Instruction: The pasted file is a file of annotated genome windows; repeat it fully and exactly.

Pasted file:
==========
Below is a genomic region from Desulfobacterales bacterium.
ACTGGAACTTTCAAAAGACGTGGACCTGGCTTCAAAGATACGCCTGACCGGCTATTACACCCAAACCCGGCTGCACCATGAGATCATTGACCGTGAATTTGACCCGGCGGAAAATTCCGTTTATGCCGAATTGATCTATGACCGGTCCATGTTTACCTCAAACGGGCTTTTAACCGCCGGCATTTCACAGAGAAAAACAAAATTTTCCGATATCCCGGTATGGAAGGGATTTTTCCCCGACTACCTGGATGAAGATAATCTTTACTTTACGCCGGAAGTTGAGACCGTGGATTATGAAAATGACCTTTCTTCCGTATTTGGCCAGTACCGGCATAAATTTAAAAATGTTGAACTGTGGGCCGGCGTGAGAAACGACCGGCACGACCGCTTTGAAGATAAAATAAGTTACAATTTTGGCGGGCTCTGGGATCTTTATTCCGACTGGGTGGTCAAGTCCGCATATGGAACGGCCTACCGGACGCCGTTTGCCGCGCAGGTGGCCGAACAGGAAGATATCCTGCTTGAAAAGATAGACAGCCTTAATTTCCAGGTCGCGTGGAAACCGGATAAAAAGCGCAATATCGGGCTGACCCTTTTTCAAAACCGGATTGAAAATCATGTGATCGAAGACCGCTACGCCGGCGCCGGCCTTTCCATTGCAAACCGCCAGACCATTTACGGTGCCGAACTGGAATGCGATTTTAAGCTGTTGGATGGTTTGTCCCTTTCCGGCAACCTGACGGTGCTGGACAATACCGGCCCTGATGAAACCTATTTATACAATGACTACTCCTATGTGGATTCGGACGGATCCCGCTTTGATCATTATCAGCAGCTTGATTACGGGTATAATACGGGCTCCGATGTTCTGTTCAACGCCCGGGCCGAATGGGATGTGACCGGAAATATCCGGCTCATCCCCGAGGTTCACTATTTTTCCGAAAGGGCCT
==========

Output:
Below is a genomic region from Desulfobacterales bacterium.
ACTGGAACTTTCAAAAGACGTGGACCTGGCTTCAAAGATACGCCTGACCGGCTATTACACCCAAACCCGGCTGCACCATGAGATCATTGACCGTGAATTTGACCCGGCGGAAAATTCCGTTTATGCCGAATTGATCTATGACCGGTCCATGTTTACCTCAAACGGGCTTTTAACCGCCGGCATTTCACAGAGAAAAACAAAATTTTCCGATATCCCGGTATGGAAGGGATTTTTCCCCGACTACCTGGATGAAGATAATCTTTACTTTACGCCGGAAGTTGAGACCGTGGATTATGAAAATGACCTTTCTTCCGTATTTGGCCAGTACCGGCATAAATTTAAAAATGTTGAACTGTGGGCCGGCGTGAGAAACGACCGGCACGACCGCTTTGAAGATAAAATAAGTTACAATTTTGGCGGGCTCTGGGATCTTTATTCCGACTGGGTGGTCAAGTCCGCATATGGAACGGCCTACCGGACGCCGTTTGCCGCGCAGGTGGCCGAACAGGAAGATATCCTGCTTGAAAAGATAGACAGCCTTAATTTCCAGGTCGCGTGGAAACCGGATAAAAAGCGCAATATCGGGCTGACCCTTTTTCAAAACCGGATTGAAAATCATGTGATCGAAGACCGCTACGCCGGCGCCGGCCTTTCCATTGCAAACCGCCAGACCATTTACGGTGCCGAACTGGAATGCGATTTTAAGCTGTTGGATGGTTTGTCCCTTTCCGGCAACCTGACGGTGCTGGACAATACCGGCCCTGATGAAACCTATTTATACAATGACTACTCCTATGTGGATTCGGACGGATCCCGCTTTGATCATTATCAGCAGCTTGATTACGGGTATAATACGGGCTCCGATGTTCTGTTCAACGCCCGGGCCGAATGGGATGTGACCGGAAATATCCGGCTCATCCCCGAGGTTCACTATTTTTCCGAAAGGGCCT